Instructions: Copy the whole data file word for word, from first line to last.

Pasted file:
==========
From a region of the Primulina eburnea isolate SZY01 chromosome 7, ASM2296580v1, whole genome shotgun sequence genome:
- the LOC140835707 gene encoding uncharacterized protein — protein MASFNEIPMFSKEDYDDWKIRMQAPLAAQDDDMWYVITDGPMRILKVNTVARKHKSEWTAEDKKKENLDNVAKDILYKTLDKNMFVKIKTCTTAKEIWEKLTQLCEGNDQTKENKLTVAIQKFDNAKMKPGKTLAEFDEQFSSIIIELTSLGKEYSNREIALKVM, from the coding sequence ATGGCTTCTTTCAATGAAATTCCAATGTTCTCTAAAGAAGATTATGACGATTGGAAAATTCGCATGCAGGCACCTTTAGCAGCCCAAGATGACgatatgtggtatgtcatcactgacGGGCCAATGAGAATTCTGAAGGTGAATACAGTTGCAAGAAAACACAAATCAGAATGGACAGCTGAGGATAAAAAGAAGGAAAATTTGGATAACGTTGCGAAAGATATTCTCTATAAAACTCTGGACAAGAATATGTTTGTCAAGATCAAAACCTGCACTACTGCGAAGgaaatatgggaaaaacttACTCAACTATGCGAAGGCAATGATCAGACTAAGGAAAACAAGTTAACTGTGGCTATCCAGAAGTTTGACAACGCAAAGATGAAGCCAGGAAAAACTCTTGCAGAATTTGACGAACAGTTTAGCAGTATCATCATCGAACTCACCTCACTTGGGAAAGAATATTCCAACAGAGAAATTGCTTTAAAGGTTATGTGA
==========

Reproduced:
From a region of the Primulina eburnea isolate SZY01 chromosome 7, ASM2296580v1, whole genome shotgun sequence genome:
- the LOC140835707 gene encoding uncharacterized protein — protein MASFNEIPMFSKEDYDDWKIRMQAPLAAQDDDMWYVITDGPMRILKVNTVARKHKSEWTAEDKKKENLDNVAKDILYKTLDKNMFVKIKTCTTAKEIWEKLTQLCEGNDQTKENKLTVAIQKFDNAKMKPGKTLAEFDEQFSSIIIELTSLGKEYSNREIALKVM, from the coding sequence ATGGCTTCTTTCAATGAAATTCCAATGTTCTCTAAAGAAGATTATGACGATTGGAAAATTCGCATGCAGGCACCTTTAGCAGCCCAAGATGACgatatgtggtatgtcatcactgacGGGCCAATGAGAATTCTGAAGGTGAATACAGTTGCAAGAAAACACAAATCAGAATGGACAGCTGAGGATAAAAAGAAGGAAAATTTGGATAACGTTGCGAAAGATATTCTCTATAAAACTCTGGACAAGAATATGTTTGTCAAGATCAAAACCTGCACTACTGCGAAGgaaatatgggaaaaacttACTCAACTATGCGAAGGCAATGATCAGACTAAGGAAAACAAGTTAACTGTGGCTATCCAGAAGTTTGACAACGCAAAGATGAAGCCAGGAAAAACTCTTGCAGAATTTGACGAACAGTTTAGCAGTATCATCATCGAACTCACCTCACTTGGGAAAGAATATTCCAACAGAGAAATTGCTTTAAAGGTTATGTGA